The PAH world as Hexagonal Overmind, etc.

Posted by hexnet ::

Coronene I have been reading about the PAH world hypothesis, and have come to see it as an intriguing indicator of the potentially hexagonal origins of life on earth.

Essentially, it is conjectured that, since polycyclic aromatic hydrocarbons are among the most common spaceborne molecules in the known universe, they would have likely been a constituent in the primordial seas of Earth, where they could have provided some sort of scaffolding or template on which early biological polymers such as RNA could assemble, thus solving a frequently-raised objection to the RNA world hypothesis that RNA is too fragile and transient to survive long outside of an extant cell or similar protective environment. By providing a structural backbone on which reasonably complex RNA strands and such could self-assemble, the PAH world would have given early pre-cellular life a fighting chance of finding its way into protective lipid bubbles, weird mineral formations, or what have you, where given enough replicative iterations it presumably developed into proper cellular life as we know it.

The Age of Hexagons

Posted by hexnet ::

Simple hexagon It looks like the hexagonal zeitgeist is finally floating to the surface of our collective media environment. Two stories in particular off of our hexagonal news feed caught my eye this morn:

Geometry lessons
". . . Just as the 1950s will always be remembered as the decade of atomic-inspired motifs, so may the early decades of the 21st century be remembered, by those of pop cultural bent, as belonging to the hexagon."

The Hexagon Harley 1.4301
"Six is the magic number on this handcrafted custom Harley Davidson by Horst Dzhangmen. Everything but the engine, a HD Shovelhead 1340 cm3 and the frame, has been cut and built into perfectly shaped hexagons and this exceptional work took its creator three years of hard work to achieve this perfection."

Fuck it, we'll do it live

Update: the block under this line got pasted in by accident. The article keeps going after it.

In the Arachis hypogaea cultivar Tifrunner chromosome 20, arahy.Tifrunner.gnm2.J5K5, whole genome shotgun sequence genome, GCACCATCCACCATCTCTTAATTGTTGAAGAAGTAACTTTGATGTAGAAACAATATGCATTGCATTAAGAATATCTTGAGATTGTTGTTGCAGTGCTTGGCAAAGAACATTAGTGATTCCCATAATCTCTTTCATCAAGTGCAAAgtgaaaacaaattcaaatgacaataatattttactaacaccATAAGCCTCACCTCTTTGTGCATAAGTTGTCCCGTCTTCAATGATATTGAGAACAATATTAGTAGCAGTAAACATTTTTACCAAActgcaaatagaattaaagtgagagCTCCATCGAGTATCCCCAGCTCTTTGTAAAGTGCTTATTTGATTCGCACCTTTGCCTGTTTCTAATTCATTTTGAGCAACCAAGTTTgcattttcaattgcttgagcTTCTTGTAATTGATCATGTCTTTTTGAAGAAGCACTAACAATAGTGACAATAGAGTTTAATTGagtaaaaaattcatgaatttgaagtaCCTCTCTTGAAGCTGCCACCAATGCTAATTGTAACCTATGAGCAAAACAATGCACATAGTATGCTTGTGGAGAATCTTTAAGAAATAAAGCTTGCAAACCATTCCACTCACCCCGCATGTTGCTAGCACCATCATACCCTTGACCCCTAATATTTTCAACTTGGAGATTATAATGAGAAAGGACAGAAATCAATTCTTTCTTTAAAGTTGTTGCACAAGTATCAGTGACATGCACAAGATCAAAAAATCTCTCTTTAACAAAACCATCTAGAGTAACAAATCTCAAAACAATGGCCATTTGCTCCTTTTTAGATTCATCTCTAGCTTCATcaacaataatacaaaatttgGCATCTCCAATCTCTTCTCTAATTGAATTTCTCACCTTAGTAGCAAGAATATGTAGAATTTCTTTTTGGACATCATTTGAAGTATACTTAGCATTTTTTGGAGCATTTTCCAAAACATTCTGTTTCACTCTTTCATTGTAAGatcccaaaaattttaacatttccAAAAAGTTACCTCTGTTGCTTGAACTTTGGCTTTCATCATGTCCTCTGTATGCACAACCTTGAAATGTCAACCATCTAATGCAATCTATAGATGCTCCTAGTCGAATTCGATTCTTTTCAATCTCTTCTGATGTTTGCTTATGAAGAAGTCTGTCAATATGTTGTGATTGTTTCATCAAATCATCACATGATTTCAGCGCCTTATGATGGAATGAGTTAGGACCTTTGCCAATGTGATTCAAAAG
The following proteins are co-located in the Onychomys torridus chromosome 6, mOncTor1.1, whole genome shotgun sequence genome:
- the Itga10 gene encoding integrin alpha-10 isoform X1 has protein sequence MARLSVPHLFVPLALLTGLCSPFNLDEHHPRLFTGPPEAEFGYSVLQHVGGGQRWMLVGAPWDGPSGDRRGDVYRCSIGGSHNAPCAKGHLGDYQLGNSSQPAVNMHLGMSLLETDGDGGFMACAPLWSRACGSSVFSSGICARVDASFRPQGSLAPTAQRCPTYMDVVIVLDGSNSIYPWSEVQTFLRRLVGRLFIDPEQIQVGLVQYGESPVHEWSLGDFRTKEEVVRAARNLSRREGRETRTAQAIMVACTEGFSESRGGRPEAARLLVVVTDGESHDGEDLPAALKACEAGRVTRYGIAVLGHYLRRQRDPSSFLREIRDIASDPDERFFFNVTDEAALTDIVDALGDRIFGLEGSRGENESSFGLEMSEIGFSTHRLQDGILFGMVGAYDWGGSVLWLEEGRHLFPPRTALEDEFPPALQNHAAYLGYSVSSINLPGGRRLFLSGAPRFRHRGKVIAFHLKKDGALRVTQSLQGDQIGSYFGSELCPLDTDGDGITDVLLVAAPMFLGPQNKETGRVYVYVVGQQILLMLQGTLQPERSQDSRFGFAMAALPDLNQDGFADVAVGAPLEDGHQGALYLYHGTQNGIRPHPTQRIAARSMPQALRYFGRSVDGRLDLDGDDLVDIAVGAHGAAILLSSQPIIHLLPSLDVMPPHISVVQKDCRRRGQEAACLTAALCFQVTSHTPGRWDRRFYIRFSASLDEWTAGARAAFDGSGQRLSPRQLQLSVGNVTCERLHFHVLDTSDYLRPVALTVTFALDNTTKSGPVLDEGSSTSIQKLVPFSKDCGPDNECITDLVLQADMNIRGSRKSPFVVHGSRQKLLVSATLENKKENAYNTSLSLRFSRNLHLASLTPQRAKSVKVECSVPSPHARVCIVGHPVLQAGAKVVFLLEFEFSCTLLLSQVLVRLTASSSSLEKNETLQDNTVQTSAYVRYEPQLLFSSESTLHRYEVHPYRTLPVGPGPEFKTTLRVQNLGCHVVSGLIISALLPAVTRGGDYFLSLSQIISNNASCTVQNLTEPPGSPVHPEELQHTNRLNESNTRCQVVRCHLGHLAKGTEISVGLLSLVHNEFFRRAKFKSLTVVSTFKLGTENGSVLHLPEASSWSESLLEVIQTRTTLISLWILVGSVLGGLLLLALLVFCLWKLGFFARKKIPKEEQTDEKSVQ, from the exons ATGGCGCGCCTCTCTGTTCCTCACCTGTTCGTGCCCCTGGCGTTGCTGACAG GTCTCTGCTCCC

Posted by hexnet ::

Fucking thing sucks This site is not yet completed, and at least one core content piece is still in progress, but after some months of halfassery, I am prepared at this time to move into Phase I of my three-phase site launch program. This site is live as of May 30, 2010 (May 26, 11B6), and hopefully shall remain so. FTVW.

Again, I cannot overemphasize how not-ready-for-formal-launch this site is. Structurally, several site elements still need some work, and as I said some content is still being developed, including my short mathematical summary of hexagons, which, though somewhat trivial, arguably constitutes a somewhat significant piece of content on a site nominally about hexagons.

Hopefully we will be ready to proceed to Phase II within the next week. Thank you.

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Our Dodecahedral Universe

Posted by hexnet ::

Dodecahedron I have been completely unable to find any sort of followup to this since 2003. The whole idea may have been discarded by now, I'm not sure, but considering that Plato speculated—for no particular reason modern science is aware of—that the universe was shaped like a dodecahedron nigh doz. 1,500 years ago, this is obviously a significant conjecture to put forward.

While the other four platonic solids have traditionally been associated with the four classical elements, the dodecahedron has been identified with the universe, or the aether. Did the ancients have some insight into the cosmological structure of our universe that we are only rediscovering now? Maybe! Or maybe the whole idea is crap. Who knows! But the hexagonal implications are obvious—twelve being a multiple of six, the twelve faces of the dodecahedron forming six symmetrical pairs, et cetera.

Geometry of Circles by Philip Glass

Posted by hexnet ::

The following video came to my attention recently. It presents, in my view, a perfect example of the sort of world-class hexagonal education we once provided our children in that bastion of cultural exceptionalism known as the 1980s, and which seems sadly lacking from today's undoubtedly clever yet somehow less challenging children's programming:

Saturn-style hexagon "recreated" in lab

Posted by hexnet ::

Interesting article from Science's popular science outfit about the Saturnine hexagon. While it is certainly an intriguing development, and a step forward from the well-known "spinning bucket" experiments, they should get back to us when they've made a hexagon 15,000 miles wide that lasts for 30 years. (Which, for practical purposes, one wouldn't expect any time soon.) Fluid dynamics can be vastly different at different scales. I would also like to know what the viscosity is of this "water" they speak of relative to the atmosphere of Saturn.

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